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EDITORIAL: Looting must stop now

2018-05-27 12:47

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If the latest municipal audit outcomes are not worrying President Cyril Ramaphosa, we are in deep trouble.

In what could be viewed as a desperate plea to Ramaphosa to act, Auditor-General Kimi Makwetu decried government’s inaction in dealing with looters when he released the municipal audit outcomes for 2016/17 in Parliament this week.

Makwetu painted a picture of a local government tier that has refused to account for how it spends its money, especially over the past five years.

The first sentence of his statement prepared reporters for the bad news: “The Auditor-General, Kimi Makwetu, today reported an overall deterioration in the audit outcomes of South Africa’s municipalities for 2016/17.”

It detailed how the AG office’s “constant and insistent advice and caution to those charged with governance and oversight about administrative lapses since 2013” were ignored.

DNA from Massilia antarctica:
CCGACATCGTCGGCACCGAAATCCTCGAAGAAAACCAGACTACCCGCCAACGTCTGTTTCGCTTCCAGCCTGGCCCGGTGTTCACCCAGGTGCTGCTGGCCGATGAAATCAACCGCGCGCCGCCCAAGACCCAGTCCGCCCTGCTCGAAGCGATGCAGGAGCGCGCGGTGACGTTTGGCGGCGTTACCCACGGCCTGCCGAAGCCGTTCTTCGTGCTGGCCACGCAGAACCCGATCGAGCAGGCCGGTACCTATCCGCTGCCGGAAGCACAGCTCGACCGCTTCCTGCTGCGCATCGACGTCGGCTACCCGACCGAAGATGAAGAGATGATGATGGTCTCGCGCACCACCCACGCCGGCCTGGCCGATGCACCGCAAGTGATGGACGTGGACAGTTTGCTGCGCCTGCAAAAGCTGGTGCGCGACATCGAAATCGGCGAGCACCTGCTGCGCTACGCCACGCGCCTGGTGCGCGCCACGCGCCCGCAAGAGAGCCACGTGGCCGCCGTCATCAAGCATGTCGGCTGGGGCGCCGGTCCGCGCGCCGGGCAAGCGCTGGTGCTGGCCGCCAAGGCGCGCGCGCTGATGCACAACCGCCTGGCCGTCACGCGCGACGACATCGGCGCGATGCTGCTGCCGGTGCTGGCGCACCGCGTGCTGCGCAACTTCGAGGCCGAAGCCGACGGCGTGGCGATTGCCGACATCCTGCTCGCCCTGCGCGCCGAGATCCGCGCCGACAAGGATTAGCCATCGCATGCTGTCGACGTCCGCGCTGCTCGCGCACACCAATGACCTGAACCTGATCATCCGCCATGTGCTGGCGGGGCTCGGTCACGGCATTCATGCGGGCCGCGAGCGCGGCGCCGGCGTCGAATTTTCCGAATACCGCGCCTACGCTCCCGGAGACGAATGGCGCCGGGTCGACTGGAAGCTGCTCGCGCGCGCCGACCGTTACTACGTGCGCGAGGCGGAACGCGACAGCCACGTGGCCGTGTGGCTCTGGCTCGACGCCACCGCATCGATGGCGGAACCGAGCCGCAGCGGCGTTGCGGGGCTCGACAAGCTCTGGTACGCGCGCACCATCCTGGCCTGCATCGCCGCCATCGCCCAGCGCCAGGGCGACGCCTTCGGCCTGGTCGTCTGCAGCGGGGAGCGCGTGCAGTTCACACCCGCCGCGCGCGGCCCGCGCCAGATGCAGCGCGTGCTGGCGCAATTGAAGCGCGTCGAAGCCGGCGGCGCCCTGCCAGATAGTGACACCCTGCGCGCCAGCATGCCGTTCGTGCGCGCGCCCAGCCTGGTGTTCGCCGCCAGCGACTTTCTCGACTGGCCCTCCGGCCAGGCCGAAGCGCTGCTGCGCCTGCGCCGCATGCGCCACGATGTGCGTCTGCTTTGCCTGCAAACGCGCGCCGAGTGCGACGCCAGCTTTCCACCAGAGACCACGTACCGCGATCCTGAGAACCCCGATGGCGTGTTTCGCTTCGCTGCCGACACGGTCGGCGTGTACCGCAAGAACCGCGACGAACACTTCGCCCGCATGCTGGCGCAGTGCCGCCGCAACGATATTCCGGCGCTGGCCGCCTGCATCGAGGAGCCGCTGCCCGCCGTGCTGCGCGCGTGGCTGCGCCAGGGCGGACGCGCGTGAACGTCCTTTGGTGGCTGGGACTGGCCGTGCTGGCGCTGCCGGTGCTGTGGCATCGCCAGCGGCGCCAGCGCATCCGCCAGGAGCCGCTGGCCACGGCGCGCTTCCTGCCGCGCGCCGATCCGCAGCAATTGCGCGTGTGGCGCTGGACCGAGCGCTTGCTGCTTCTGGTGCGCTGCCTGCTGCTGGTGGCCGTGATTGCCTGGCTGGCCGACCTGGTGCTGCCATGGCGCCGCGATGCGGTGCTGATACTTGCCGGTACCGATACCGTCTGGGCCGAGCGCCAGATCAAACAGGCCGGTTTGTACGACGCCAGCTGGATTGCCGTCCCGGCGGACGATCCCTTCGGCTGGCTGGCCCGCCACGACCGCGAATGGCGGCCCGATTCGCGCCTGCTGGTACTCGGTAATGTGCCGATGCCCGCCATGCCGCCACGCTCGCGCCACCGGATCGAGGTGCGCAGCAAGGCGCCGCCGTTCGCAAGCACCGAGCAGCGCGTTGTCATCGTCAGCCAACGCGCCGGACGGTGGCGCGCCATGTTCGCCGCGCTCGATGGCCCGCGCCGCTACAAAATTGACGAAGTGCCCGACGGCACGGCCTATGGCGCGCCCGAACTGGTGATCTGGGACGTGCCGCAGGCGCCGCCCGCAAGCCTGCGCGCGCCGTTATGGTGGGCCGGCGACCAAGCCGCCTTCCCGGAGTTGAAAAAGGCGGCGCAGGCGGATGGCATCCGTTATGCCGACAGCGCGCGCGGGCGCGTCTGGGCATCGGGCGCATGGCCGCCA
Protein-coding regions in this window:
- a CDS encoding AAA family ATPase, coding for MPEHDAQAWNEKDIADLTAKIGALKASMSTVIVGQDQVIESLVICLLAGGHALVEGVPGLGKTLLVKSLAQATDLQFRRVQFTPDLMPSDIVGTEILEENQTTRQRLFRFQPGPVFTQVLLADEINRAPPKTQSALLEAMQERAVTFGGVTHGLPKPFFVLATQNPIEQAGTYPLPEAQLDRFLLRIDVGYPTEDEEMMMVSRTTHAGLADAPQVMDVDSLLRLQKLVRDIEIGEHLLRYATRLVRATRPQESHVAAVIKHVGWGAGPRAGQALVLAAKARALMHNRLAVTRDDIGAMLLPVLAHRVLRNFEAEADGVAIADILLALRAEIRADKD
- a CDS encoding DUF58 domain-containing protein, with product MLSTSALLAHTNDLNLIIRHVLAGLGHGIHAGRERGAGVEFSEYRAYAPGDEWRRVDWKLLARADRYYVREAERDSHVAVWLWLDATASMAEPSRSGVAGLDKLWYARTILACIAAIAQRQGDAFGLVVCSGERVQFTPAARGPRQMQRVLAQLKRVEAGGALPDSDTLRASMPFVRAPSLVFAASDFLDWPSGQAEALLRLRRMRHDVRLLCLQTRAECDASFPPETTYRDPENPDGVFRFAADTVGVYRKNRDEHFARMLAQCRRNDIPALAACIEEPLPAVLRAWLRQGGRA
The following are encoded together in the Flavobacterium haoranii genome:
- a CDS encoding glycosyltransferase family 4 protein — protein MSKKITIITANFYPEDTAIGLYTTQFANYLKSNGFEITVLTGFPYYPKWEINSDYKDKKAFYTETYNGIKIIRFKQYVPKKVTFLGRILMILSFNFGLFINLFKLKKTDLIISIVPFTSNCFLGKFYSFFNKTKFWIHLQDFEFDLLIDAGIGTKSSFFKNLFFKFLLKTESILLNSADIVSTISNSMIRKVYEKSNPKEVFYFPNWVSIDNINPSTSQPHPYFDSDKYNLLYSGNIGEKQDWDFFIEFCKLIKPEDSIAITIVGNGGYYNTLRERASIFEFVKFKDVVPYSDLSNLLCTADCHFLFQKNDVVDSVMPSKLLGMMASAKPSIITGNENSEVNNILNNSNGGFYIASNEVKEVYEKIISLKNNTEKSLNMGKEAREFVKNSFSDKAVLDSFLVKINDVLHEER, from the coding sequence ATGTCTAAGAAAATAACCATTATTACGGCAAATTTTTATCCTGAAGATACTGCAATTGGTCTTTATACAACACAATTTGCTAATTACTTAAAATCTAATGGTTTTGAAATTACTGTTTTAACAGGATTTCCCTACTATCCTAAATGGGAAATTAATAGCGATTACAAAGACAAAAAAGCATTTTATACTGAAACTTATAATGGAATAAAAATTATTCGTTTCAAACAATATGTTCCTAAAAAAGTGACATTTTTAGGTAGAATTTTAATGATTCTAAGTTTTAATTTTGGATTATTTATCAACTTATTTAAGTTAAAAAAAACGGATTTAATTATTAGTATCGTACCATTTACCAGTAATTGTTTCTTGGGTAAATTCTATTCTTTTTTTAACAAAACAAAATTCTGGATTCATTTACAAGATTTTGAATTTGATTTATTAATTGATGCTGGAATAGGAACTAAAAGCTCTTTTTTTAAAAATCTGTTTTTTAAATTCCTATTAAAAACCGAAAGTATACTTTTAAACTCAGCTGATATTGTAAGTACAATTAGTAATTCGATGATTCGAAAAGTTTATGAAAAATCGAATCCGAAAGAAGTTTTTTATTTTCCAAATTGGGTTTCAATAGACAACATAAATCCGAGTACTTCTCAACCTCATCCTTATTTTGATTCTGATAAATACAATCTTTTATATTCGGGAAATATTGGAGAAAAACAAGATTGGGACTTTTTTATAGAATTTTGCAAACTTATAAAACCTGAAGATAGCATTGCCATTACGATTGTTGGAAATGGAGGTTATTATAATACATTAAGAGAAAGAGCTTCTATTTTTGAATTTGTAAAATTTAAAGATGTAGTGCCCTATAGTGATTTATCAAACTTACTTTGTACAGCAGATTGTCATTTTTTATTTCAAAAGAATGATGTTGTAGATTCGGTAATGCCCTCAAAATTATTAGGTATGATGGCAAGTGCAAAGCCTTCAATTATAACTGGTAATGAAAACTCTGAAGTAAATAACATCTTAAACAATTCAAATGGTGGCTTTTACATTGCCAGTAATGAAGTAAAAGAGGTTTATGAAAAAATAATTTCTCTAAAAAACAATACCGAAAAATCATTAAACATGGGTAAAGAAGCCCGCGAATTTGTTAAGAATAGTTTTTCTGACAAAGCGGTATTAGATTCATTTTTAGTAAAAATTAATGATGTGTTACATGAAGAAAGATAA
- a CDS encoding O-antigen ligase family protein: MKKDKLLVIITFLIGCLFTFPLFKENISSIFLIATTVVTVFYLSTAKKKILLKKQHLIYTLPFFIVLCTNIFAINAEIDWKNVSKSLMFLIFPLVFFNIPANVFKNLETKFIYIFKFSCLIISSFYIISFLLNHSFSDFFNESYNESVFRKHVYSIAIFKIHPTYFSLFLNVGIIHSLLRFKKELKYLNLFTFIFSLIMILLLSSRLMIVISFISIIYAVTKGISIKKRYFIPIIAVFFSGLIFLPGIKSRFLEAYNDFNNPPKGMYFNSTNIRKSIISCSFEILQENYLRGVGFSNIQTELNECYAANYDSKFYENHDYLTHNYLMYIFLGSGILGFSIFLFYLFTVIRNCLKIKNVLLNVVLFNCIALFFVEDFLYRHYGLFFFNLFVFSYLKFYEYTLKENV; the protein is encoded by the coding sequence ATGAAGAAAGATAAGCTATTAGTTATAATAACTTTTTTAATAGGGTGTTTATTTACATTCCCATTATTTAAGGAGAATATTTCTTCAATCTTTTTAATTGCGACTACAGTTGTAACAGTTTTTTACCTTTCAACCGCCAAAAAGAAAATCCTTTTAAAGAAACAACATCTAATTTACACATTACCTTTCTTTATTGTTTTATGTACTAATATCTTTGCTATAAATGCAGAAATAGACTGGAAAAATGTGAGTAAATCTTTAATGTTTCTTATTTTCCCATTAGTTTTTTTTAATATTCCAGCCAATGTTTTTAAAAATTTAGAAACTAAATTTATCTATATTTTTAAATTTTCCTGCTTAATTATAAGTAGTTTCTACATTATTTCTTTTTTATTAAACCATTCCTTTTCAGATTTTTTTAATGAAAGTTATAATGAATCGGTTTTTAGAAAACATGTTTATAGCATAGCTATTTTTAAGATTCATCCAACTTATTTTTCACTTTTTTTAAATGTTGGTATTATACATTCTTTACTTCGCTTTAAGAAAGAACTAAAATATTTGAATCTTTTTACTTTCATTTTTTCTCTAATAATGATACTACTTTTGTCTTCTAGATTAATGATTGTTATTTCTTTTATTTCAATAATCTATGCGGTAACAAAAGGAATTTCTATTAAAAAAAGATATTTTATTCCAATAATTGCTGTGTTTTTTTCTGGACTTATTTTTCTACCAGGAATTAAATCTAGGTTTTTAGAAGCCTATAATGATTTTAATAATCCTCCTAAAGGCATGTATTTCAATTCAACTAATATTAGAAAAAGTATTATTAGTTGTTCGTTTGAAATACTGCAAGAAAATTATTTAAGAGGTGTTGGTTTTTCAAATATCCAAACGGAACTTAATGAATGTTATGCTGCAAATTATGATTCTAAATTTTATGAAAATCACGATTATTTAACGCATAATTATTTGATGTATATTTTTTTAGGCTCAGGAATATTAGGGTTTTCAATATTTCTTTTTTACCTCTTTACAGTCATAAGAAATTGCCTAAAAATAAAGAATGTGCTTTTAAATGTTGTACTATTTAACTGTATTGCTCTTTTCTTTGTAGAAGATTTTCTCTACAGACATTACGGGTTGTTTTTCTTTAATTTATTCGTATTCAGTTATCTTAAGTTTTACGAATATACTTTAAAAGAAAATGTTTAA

Makwetu lamented how a lack of leadership in disciplining the culprits, who have flouted basic process, has hampered municipal governance.

His office audited 257 municipalities in 2016/17. Of those, 45 got worse, and only 16 improved. Only 33 municipalities (13% overall) received a “clean” audit.

“Not only did the unqualified opinions on the financial statements decrease from 68% to 61%, but the financial statements provided to us for auditing were even worse than in the previous years. Only 22% of the municipalities could give us financial statements without material misstatements.”

What follows is a jaw-dropping sentence about reported noncompliance with key legislation at 86% of municipalities – the highest since 2012/13. Irregular and unauthorised expenditure has rocketed, as has fruitless and wasteful expenditure.

If Ramaphosa and his #ThumaMina brigade are to halt corruption, they must do something about local government chaos.

We suggest the cooperative governance and traditional affairs department appoints qualified and competent municipal managers and Treasury appoints their chief financial officers. That could be the first step to clean the rot. Those found to have flouted rules, causing the state to lose millions, should be brought to book and made to pay back the money. Then, the message will be clear – local government is not where money is wasted.

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